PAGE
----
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Are there fields where a masters of science matters careerwise

  1. Mar 9, 2007 #1
    In biology or chemistry I have always heard it is either PhD or B.S. degree that determines your career & responsibilities. If you get the M.S. you are considered not much different than someone with a B.S. and a few years of work experience.

    However I want to look into masters that actually matter. What about a Masters of information technology in a scientific field, would that matter? Are there any masters that prepare you for a career in research that actually matter in the job market? The field I'm interested in is molecular biology.
  2. jcsd
  3. Mar 9, 2007 #2


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    If you're interested in molecular biology, just get a PhD in molecular biology. Why would you switch to IT just to get a masters instead of PhD if it doesn't interest you?
  4. Mar 9, 2007 #3

    Only 1/3 of students who start the PhD earn it, the rest get M.Sc. degrees. To me it seems wasteful to spend 2-3 years earning 15-20k a year and working 60 hours a week if I could get the same level of work experience working 40 hours a week and earning 40-45k a year as a B.S. biochemist. Why bother if you will walk away w/o any marketable career skills unless you are in the 1/3 who make it all the way? I'd like an educational situation where I don't feel like I've achieved nothing 2/3 of the time.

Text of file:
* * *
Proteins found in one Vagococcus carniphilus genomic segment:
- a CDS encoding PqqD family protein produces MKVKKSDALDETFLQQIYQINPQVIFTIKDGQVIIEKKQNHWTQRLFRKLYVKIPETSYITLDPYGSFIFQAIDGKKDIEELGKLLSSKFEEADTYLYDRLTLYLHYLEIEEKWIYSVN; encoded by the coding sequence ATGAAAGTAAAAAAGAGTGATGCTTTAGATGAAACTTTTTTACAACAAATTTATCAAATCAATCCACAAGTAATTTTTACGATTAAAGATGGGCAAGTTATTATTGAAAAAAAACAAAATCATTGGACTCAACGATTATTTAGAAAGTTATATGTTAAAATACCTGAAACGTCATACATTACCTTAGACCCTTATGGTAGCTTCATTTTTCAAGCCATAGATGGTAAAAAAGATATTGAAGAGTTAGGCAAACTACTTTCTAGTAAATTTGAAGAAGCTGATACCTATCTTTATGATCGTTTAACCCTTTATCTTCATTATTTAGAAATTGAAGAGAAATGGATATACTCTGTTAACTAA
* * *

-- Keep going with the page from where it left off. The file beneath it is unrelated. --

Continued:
Perhaps I shall look into programs with a high completion rate. I want a PhD though, and I'd gladly take that over a M.Sc. but I don't know for sure if I'd be one of the 1/3 who finishes the degree.
  5. Mar 9, 2007 #4
    In some fields (such as engineering, I suppose) this might be true. But there are other fields where a PhD is more or less required. Physics, for example, is a somewhat weak BS. If you want to be a physicist, you need to have a PhD. I guess this is why people go for physics PhDs.
  6. Mar 10, 2007 #5


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    Staff: Mentor

    Yes, engineering! We prefer MS or PhD, simply because the person has had exposure to research and advanced problem solving above and beyond BS. We would consider supporting a promising employee who pursues a graduate degree in a discipline releveant to our work.
  7. Mar 10, 2007 #6
    Masters is the best degree for engineering. A Phd is not required for most jobs and just a BS leaves you doing lower type work (not always, but a MS is a good hand up).
  8. Mar 10, 2007 #7

    D H

    Staff: Mentor

    That is the exact same situation where I work (aeronautical engineering). We much prefer a MS or PhD over a BS. We tend to hire more MSs than anything else, but that is more just numbers than preference. BS graduates have to be extremely outstanding before we will consider them.
  9. Mar 11, 2007 #8
    True, I've always heard engineering is the one field where a MSc matters in the job market. But in fields that I'm interested in like biochem, cell biology or molecular bio it is a B.S. or PhD. I guess my best option is to find grad schools that have high completion rates for the doctorate. I do not want to waste 2-3 years of my life getting a degree (a M.S. in biochem or cell biology) that offers no real world benefit.
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